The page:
Slouching was a more difficult point to conquer. I often didn’t realize that I was sitting in that terrible hunched position. A good chair helps, but it can only do so much. I needed to be consciously aware of my posture at all times. I did get help from my family. When they see me sitting hunched over, they come and press my shoulders back as a reminder to sit straight. I also started doing weight lifting to strengthen the muscles that help keep your back and shoulders straight. What really helped was setting a book on top of my head. Yes, I know it looks ridiculous but it works! I have noticed that sitting straight makes the long hours of writing more comfortable.
Do I treat my typing hands with respect?
This was one thing I did do.
When I began to write longer hours, I invested in a proper keyboard to take away the strain on my wrists, I got a proper mouse and key pad for support, and often during my writing, I give my hands a light shake or stretch.
Do I get enough movement into my legs while I write?
Who thinks of their legs when they are absorbed in their writing?
Sitting for long periods is terrible for the legs; in fact, it has many ill effects on your health. It is claimed that extreme sedentary is worse than excessive smoking. I never knew that my long hours behind my desk was so unhealthy. Inactivity is such a problem that an organization exists that fights against it, called Researchers against Inactivity-Related Disorders (RID).
Due to the importance of regular movement, I put a stair-climber right beside my office desk. Using my trusted timer again, every half hour, I step onto my climber to exercise my legs for a short time, enhancing my circulation.
Now that I treat my body with care, it rewards me with feeling better and having a clearer mind with improved concentration. I hope, I can continue to enforce these points for the betterment of my health and my success.
Awhile back, I began to practice my, “Motto of the Month”, to help develop, motivate, and improve myself in all facets of my life.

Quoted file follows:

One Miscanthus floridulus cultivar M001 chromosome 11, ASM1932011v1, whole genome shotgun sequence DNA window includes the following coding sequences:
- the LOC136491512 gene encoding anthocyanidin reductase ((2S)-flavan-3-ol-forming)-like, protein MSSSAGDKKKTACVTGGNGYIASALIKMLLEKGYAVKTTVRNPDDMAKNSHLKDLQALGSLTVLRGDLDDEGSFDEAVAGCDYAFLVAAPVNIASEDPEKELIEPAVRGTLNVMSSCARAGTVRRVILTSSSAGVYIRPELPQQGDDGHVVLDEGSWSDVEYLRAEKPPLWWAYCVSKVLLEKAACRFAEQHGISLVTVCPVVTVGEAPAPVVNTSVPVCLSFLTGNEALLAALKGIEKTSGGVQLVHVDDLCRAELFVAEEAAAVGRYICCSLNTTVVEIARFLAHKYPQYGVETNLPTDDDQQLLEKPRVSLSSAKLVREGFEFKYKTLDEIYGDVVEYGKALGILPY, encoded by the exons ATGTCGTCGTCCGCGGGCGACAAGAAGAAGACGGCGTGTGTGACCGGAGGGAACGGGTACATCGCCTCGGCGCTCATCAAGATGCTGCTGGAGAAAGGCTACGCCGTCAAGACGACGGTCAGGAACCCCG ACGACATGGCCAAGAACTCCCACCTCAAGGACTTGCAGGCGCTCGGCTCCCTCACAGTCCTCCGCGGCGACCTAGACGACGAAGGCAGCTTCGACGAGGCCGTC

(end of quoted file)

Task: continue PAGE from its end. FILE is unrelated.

What is my “Motto of the Month?”
At the beginning of every month, I come up with a motto that I incorporate faithfully for that month.
Why for a month?
Because I learned that, it takes at least three weeks to break bad habits.
When I first started using a rule to live by each month, it had been strictly for my writing practices, but I later incorporated it to encompass the rest of my tasks.
One motto that I used was something that I had always impressed upon my children to do: Whatever you do, do it to the best of your ability.
I was already doing my writing to the best of my ability, but what about my other tasks.
Tasks you enjoy come easily; the ones you dislike are the ones that need dedication.
By everything, I meant every task like doing errands, cleaning, laundry (which I absolutely hate), grocery shopping, telephone calls, flossing teeth, planning dinner, taking out garbage, car washing, working-out, and so forth. You get the idea. No matter what the task, I would do it to the best of my ability.
It’s amazing when you start to analyze each task you take-to-hand, how much improvement can be added if you do it to the best of your ability. I have to admit that I found it sad how many of my mundane and disliked tasks were not completed to the standard I was capable of doing them.
Doing everything with
can enormously enhance your life and the life of others. Surprisingly, it doesn’t even take that much more time to do things to the best of your ability; in fact, I found it often saved me time in the long run. I didn’t need to redo or finishing doing something that was only partly or incorrectly done.
What it did require was mental energy, the willingness to do it to my best standards.
After applying my “Motto of the Month” for a whole month, it started to become automatic. I have never looked at a task the same again. I do my jobs with pride and have a great sense of satisfaction knowing I did it to the best I was capable of doing it.
I highly recommend you try this motto, everything you do, do to the best of your ability, and see the phenomenal results you get. I assure you, your life we be enormously improved.